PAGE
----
Asa (#1,055)

I agree with this comment.

Shut the fuck up. YOU ARE WRONG. Avatar is amazing. THE END.

ejcsanfran (#489)

I did not care for Avatar, but the visuals were absorbing and well-executed… And Sully's avatar was the first time I got a bone for an animated characer (well, I did kinda have a crush on Aladdin, but that was more chaste…)

But you know when I completely gave up on the movie as whole? At the first mention of "unobtanium." I mean, come on…

Asa (#1,055)

I thought the idea of "Unobtanium" was great. The ultimate MacGuffin!

Tulletilsynet (#333)

The great word "unobtanium" and The Awl's brillant review. Those two things.

Renate (#360)

I finally saw it last Saturday and thought it was a shit movie in a shiny box.

MaggieL (#3,424)

Well put. Still, I think that most people have given it a chance because we all want to be proven wrong about our knee-jerk dismissals:

Kakapo (#2,312)

I'm pretty certain you are saying "Well put" to be nice but that you actually agree with the article you linked.

MaggieL (#3,424)

I do think the post describes this feeling well: being on the outside of something, watching it all pass you by. The Invasion of the Body Snatchers thing makes sense.

But you're probably right.

migraineheadache (#1,866)

I haven't seen it yet but it was beating out the Whitney Biennial for what to do during the snow day today before I ended up having work to do. The Man Ray show and seeing if it would be weird to go to the Earth Room during a blizzard were ahead of it though.

Fredrick (#268)

It all reminds me of when the first Strokes record came out and I PURPOSEFULLY DIDN'T LISTEN TO IT just so I could say 'sorry, never heard it' when people tried to talk about it.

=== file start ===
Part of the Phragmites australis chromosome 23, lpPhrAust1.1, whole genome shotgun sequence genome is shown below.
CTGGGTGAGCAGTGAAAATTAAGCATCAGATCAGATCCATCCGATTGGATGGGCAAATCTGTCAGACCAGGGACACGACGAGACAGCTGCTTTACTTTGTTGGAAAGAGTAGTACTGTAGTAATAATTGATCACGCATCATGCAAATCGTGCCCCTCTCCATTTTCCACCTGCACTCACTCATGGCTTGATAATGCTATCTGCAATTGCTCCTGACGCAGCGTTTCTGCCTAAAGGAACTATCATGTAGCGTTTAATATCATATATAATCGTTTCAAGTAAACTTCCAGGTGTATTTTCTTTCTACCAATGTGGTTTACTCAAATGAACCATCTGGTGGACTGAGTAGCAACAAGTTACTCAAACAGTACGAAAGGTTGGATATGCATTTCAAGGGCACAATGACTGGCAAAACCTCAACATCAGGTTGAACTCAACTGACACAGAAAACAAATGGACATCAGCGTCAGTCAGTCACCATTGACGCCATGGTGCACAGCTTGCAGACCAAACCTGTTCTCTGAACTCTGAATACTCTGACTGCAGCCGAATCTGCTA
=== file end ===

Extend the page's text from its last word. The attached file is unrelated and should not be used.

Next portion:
Waiting to see it on DVD, I promise you, there will be about 000.00% chance of you liking it. If you've got the extra change, I just say go for it, as you have never seen 3D executed this well. I hate pretty much EVERYTHING AND EVERYONE ON EARTH, and I'm saying this all completely seriously.

Hirham (#1,709)

Well, be kind to those of us who drawn into watching this thing as part of a large, drunken mob on Boxing Day (when getting out of the family house was paramount). I and those with me have not exactly been evangelists for the film.

Congrats on not liking this movie you haven't seen?

emceegee (#2,133)

What a heroic non-story you've shared, Miles.

It made me so grateful that I generally am not subjected to tortured stories of avoidance.

Have a poopy weekend.

Anarcissie (#3,748)

The way to deal with things like Avatar is to say that you're going to see it real soon. Any day now.

Onjay (#2,679)

Went to see Titanic. A niece said it was the Best Movie Ever, and we stupidly gave her the benefit of the doubt. Hated pretty much everything about it. Only been to one movie since: Saving Private Ryan. Wife fell asleep during the Omaha landing; I found it about 2 hours too long. Haven't been to the movies since. Hope everyone loves Avatar. Could well be the Second Best Movie Ever. I may go see it real soon. Any day now.

HiredGoons (#603)

"try to envision a world in which you have experienced Avatar solely through hearsay. Through friends' reactions and zeitgeist-fondling articles. Through self-congratulatory Hollywoodese. Welcome to the surreal tangent universe I've inhabited for the past two months."

I am right there with you honey.

Atencio (#399)

This is like reading an article entitled "I don't have a television" as written by the asshole who spends all day at the coffee shop. Congratulations, you've successfully avoided taking part in a popular cultural experience.

Tulletilsynet (#333)